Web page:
Peripheral blood WT1 expression predicts relapse in AML patients undergoing allogeneic stem cell transplantation.

Malagola M, Skert C, Ruggeri G, Turra A, Ribolla R, Cancelli V, Cattina F, Alghisi E, Bernardi S, Perucca S, Di Palma A, Borlenghi E, Pagani C, Rossi G, Caimi L, Russo D - Biomed Res Int (2014)

(a) OS of the 24 AML patients according to PB-WT1 level before allo-SCT. (b) LFS of the 24 AML patients according to PB-WT1 level before allo-SCT.
© Copyright Policy
Related In: Results  -  Collection

License
Show All Figures
getmorefigures.php?uid=PMC4150519&req=5

fig1: (a) OS of the 24 AML patients according to PB-WT1 level before allo-SCT. (b) LFS of the 24 AML patients according to PB-WT1 level before allo-SCT.
Mentions: The median follow-up after transplantation is 12 months (range: 2–46). The OS and the LFS according to pretransplant PB-WT1 levels are reported in Figures 1(a) and 1(b). Patients with pretransplant PB-WT1 < 5 had a significantly better OS than patients with a PB-WT1 ≥ 5 at 1 year (81% (95% CI 57–100) versus 60% (95% CI 30–90)), at 2 years (81% (95% CI 57–100), versus 0%), and at 3 years (54% (95% CI 8–100) versus 0%) (P = 0.03) (Figure 1(a)). Similarly, the LFS of patients with pretransplant PB-WT1 < 5 at 1 year (63% (95% CI 35–92)), 2 years (63% (95% CI 35–92)), and 3 years (32% (95% CI 0–78)) was significantly longer in comparison to LFS of patients with pretransplant PB-WT1 ≥ 5 (20% (95% CI 0–45) at 1 year, 2 years, and 3 years; P = 0.02) (Figure 1(b)).

Bottom Line: Eight out of 11 (73%) patients with a pre-allo-SCT PB-WT1 ≥ 5 and 4/13 (31%) patients with a pre-allo-SCT PB-WT1 < 5 relapsed, respectively (P = 0.04).Patients with pretransplant PB-WT1 < 5 had significantly better 2-year OS and LFS than patients with a PB-WT1 ≥ 5 (81% versus 0% and 63% versus 20%) (P = 0.02).Our data suggest the usefulness of WT1 monitoring from PB to predict the relapse in allotransplanted AML patients and to modulate the intensity of conditioning and/or the posttransplant immunosuppression in an attempt to reduce the posttransplant relapse risk.

View Article: PubMed Central - PubMed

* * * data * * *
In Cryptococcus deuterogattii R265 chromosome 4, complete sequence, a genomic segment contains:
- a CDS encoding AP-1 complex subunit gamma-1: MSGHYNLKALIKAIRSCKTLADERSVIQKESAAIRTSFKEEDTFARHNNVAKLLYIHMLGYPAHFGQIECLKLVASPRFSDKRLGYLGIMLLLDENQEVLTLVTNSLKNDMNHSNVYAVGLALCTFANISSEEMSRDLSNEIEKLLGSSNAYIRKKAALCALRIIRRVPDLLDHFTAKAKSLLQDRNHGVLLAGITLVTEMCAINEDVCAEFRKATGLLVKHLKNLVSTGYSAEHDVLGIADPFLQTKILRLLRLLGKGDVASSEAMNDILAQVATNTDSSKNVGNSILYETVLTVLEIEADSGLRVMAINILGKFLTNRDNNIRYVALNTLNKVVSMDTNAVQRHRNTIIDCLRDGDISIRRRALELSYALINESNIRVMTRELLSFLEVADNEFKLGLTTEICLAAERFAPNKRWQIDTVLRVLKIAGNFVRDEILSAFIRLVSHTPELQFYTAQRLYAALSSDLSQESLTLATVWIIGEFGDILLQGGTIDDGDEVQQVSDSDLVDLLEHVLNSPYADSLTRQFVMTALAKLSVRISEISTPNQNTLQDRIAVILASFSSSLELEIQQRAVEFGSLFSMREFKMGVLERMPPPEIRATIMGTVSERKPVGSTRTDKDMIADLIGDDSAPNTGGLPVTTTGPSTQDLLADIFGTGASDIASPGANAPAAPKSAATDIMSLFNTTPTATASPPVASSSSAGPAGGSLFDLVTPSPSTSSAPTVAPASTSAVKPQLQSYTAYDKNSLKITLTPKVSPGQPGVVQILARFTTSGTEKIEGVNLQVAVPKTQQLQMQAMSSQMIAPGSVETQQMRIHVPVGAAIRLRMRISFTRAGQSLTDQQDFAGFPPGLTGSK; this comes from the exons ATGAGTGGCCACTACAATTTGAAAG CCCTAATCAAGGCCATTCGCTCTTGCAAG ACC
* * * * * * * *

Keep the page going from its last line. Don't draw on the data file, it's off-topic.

Affiliation: Unit of Blood Disease and Stem Cell Transplantation, Department of Clinical and Experimental Sciences, University of Brescia, AO Spedali Civili di Brescia, P.le Ospedali Civili 1, 25123 Brescia, Italy.

ABSTRACT
To evaluate if WT1 expression may predict relapse after allo-SCT, we analyzed WT1 levels on peripheral blood (PB) and bone marrow (BM) before and after allo-SCT in 24 AML patients with WT1 overexpression at diagnosis. Five copies of WT1/ABL × 10(4) from PB were identified as the threshold value that correlated with relapse after allo-SCT. The same correlation was not identified when WT1 expression was assessed from bone marrow (BM). Eight out of 11 (73%) patients with a pre-allo-SCT PB-WT1 ≥ 5 and 4/13 (31%) patients with a pre-allo-SCT PB-WT1 < 5 relapsed, respectively (P = 0.04). The incidence of relapse was higher in patients with PB-WT1 ≥ 5 measured after allo-SCT, at the 3rd (56% versus 38%; P = 0.43) and at the 6th month (71% versus 20%; P = 0.03). Patients with pretransplant PB-WT1 < 5 had significantly better 2-year OS and LFS than patients with a PB-WT1 ≥ 5 (81% versus 0% and 63% versus 20%) (P = 0.02). Our data suggest the usefulness of WT1 monitoring from PB to predict the relapse in allotransplanted AML patients and to modulate the intensity of conditioning and/or the posttransplant immunosuppression in an attempt to reduce the posttransplant relapse risk.

Show MeSH
Related in: MedlinePlus